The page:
Whatever view taken, Smith's revelations are embarrassing: visions, gold plates, magic seer stones and the origins of the Book of Mormon.
Nevertheless, Mormons are Christians despite some snide comments about Mormon presidential candidate Mitt Romney "not being Christian." Above all, Mormons act like Christians. Racist Southern fundamentalists do not act like Christians. Nor do so many mainstream church folks in America.
Mormons are fine, upstanding, decent people. Ethical and moral. They represent the essence of Christianity; good deeds rather than just faith.
In a crisis they help all people, not just Mormons. They stock food for everyone in emergencies. They tithe, giving 10 percent of their income to the church. Until recently, all young men served a mandatory two years as a missionary, often abroad. Now young men and women may serve voluntarily on mission work. Mormons make regular home visits to other Mormons just to chat.
It would be a far better world if more people lived and acted the way Mormons do.
As for theology, Mormons do believe in Jesus Christ. And they do call the Book of Mormon a "second testimony of Jesus Christ."
Unlikely wine labeler
Lewis Carroll was a marvelous creator of wine labels although he didn't know it. He writes in "Alice's Adventures in Wonderland": The liquid in the "DRINK ME" bottle had a mixed taste "of cherry tart, custard, pineapple, roast turkey, toffee and hot buttered toast."
Far-fetched? No. Here is how the wine section of the San Francisco Chronicle recently described a zinfandel: "This offering has waxy oak, coconut and a hint of eucalyptus over the bright dark berry aromas and flavors."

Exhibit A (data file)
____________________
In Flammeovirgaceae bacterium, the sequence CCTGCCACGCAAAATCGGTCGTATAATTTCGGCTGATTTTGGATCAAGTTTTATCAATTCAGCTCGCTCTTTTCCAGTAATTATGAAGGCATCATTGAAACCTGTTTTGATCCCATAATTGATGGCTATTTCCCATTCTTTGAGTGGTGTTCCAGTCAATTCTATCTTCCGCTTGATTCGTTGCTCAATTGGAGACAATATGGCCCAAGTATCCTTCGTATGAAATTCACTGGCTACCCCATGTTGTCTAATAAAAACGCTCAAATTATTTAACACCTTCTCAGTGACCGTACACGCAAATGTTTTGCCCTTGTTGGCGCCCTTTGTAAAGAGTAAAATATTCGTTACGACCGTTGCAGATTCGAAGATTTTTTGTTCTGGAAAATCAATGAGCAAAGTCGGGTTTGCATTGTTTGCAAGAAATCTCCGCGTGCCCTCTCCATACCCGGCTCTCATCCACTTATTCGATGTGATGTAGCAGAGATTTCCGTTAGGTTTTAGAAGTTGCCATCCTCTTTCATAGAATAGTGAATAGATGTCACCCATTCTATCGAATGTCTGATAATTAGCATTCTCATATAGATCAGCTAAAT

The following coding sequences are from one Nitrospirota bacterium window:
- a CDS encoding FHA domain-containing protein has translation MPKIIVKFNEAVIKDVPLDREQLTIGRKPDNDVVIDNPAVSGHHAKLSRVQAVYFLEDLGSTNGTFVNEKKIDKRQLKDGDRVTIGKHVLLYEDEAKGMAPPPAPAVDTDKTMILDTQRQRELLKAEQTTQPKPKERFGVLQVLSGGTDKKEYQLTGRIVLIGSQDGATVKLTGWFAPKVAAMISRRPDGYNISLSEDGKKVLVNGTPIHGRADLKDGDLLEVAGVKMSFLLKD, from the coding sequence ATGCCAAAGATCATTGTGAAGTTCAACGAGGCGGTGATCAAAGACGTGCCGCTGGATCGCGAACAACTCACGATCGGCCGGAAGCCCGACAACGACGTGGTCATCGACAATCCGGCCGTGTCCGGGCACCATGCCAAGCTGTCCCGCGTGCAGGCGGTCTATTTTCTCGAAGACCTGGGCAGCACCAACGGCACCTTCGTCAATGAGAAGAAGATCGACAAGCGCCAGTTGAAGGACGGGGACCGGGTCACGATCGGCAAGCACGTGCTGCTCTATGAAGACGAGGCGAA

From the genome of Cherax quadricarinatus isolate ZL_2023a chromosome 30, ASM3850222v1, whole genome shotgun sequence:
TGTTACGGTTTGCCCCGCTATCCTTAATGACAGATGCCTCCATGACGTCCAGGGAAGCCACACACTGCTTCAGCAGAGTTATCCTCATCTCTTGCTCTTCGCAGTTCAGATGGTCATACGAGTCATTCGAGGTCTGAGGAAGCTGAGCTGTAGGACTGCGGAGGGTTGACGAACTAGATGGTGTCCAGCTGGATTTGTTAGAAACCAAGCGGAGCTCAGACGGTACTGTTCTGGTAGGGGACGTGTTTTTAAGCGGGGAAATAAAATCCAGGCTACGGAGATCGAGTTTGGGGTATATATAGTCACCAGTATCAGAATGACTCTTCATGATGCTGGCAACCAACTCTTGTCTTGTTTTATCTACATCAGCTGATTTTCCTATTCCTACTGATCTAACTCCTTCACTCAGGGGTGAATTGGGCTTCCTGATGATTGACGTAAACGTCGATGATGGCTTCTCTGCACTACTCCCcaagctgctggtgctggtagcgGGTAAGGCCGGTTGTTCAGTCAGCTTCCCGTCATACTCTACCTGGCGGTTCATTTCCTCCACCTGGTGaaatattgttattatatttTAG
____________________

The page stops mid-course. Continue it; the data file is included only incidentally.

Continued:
Of another zin the Chron said: "ripe blackberry and red fruit with hints of Szechuan peppercorn." On another: "Candied lavender, tart blueberry, lush cherry, toasted nut and saddle soap offer an intriguing nose." And about still another: "Bright black raspberry and dried cranberry are backed with leather, tobacco woodsy notes and gently grippy tannins."
All very creative. And all very phony.
Speaking of Lewis Carroll, I have long been annoyed at a present-day speech mannerism in which every sentence speakers utter is larded with the superfluous "you know." But in re-reading the marvelous fantasies, "Alice" and "Through the Looking Glass," published in 1865, I note that both "Alice" books are riddled with "you know."
Examples: "A pawn goes two squares in its first move, you know," the Red Queen says ... "If you think we're waxworks you ought to pay, you know," Tweedledum says. And at another point Alice says: "Queens have to be dignified, you know." The Caterpillar replies: "I don't know."
The Caterpillar reply is one I am often tempted to give to people today who say "you know."
A recent three-column photograph in the New York Times showed six heavily armed GIs searching a house in Iraq in a hunt for so-called insurgents. I stared at the picture and thought: If I were an Iraqi I would be outraged at the American occupiers. Resisting Iraqis are not insurgents. They are rebels rightfully trying to reclaim their country.
Meanwhile, Andrew Roth, a California sociology professor at Sonoma State and associate director of Project Censored, has noted how the media distort the reality of war by covering up in pictures and video the loss of life and misery of civilians and those involved in the fighting.
"The corporate media are not giving their readers and viewers a full understanding of the real cost of the war through these powerful visual media," Roth rightly says.
Diogenes, Socrates and TV boobs
Has there ever been anyone with more confidence about his own worth than Diogenes? When the great conqueror Alexander asked the humble philosopher how he could serve him, Diogenes replied: "Stand out of my light" ... A quote by Socrates to remember: "I was really too honest a man to be a politician" ... TV viewers in America have chosen Reagan over Lincoln as the greatest American who ever lived. Not surprising. But it's not just American voters who are boobs. Portugal's TV viewers voted for dictator Salazar as "the greatest Portuguese who ever lived."
Jake Highton teaches journalism at the University of Nevada, Reno.